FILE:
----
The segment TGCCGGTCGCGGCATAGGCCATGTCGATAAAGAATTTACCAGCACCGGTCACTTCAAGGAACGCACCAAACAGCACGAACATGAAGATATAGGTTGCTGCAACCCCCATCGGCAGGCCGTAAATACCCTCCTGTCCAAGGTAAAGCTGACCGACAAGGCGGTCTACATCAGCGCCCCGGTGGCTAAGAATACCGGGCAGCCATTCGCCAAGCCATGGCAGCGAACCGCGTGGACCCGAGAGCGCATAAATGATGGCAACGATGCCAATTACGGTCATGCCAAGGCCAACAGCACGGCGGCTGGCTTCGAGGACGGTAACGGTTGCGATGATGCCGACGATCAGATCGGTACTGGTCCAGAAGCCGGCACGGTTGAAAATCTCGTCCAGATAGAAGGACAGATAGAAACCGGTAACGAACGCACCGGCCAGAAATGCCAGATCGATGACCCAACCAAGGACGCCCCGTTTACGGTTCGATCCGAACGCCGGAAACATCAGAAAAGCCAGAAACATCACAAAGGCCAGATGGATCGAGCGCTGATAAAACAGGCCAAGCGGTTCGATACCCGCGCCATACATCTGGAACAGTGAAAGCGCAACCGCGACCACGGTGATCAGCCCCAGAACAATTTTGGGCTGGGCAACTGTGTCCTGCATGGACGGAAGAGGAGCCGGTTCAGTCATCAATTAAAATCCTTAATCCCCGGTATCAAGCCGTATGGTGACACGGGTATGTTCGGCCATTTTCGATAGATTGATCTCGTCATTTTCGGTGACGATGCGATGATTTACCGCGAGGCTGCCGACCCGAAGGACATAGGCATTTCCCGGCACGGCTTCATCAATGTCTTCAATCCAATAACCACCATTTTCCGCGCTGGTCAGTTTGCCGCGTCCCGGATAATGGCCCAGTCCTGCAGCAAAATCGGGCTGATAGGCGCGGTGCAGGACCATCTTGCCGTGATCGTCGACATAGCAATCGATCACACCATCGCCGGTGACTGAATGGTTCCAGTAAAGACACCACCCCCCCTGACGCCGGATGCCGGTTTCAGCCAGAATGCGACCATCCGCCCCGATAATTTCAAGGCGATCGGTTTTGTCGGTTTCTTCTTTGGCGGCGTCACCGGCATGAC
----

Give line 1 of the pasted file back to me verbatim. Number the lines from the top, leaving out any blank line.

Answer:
The segment TGCCGGTCGCGGCATAGGCCATGTCGATAAAGAATTTACCAGCACCGGTCACTTCAAGGAACGCACCAAACAGCACGAACATGAAGATATAGGTTGCTGCAACCCCCATCGGCAGGCCGTAAATACCCTCCTGTCCAAGGTAAAGCTGACCGACAAGGCGGTCTACATCAGCGCCCCGGTGGCTAAGAATACCGGGCAGCCATTCGCCAAGCCATGGCAGCGAACCGCGTGGACCCGAGAGCGCATAAATGATGGCAACGATGCCAATTACGGTCATGCCAAGGCCAACAGCACGGCGGCTGGCTTCGAGGACGGTAACGGTTGCGATGATGCCGACGATCAGATCGGTACTGGTCCAGAAGCCGGCACGGTTGAAAATCTCGTCCAGATAGAAGGACAGATAGAAACCGGTAACGAACGCACCGGCCAGAAATGCCAGATCGATGACCCAACCAAGGACGCCCCGTTTACGGTTCGATCCGAACGCCGGAAACATCAGAAAAGCCAGAAACATCACAAAGGCCAGATGGATCGAGCGCTGATAAAACAGGCCAAGCGGTTCGATACCCGCGCCATACATCTGGAACAGTGAAAGCGCAACCGCGACCACGGTGATCAGCCCCAGAACAATTTTGGGCTGGGCAACTGTGTCCTGCATGGACGGAAGAGGAGCCGGTTCAGTCATCAATTAAAATCCTTAATCCCCGGTATCAAGCCGTATGGTGACACGGGTATGTTCGGCCATTTTCGATAGATTGATCTCGTCATTTTCGGTGACGATGCGATGATTTACCGCGAGGCTGCCGACCCGAAGGACATAGGCATTTCCCGGCACGGCTTCATCAATGTCTTCAATCCAATAACCACCATTTTCCGCGCTGGTCAGTTTGCCGCGTCCCGGATAATGGCCCAGTCCTGCAGCAAAATCGGGCTGATAGGCGCGGTGCAGGACCATCTTGCCGTGATCGTCGACATAGCAATCGATCACACCATCGCCGGTGACTGAATGGTTCCAGTAAAGACACCACCCCCCCTGACGCCGGATGCCGGTTTCAGCCAGAATGCGACCATCCGCCCCGATAATTTCAAGGCGATCGGTTTTGTCGGTTTCTTCTTTGGCGGCGTCACCGGCATGAC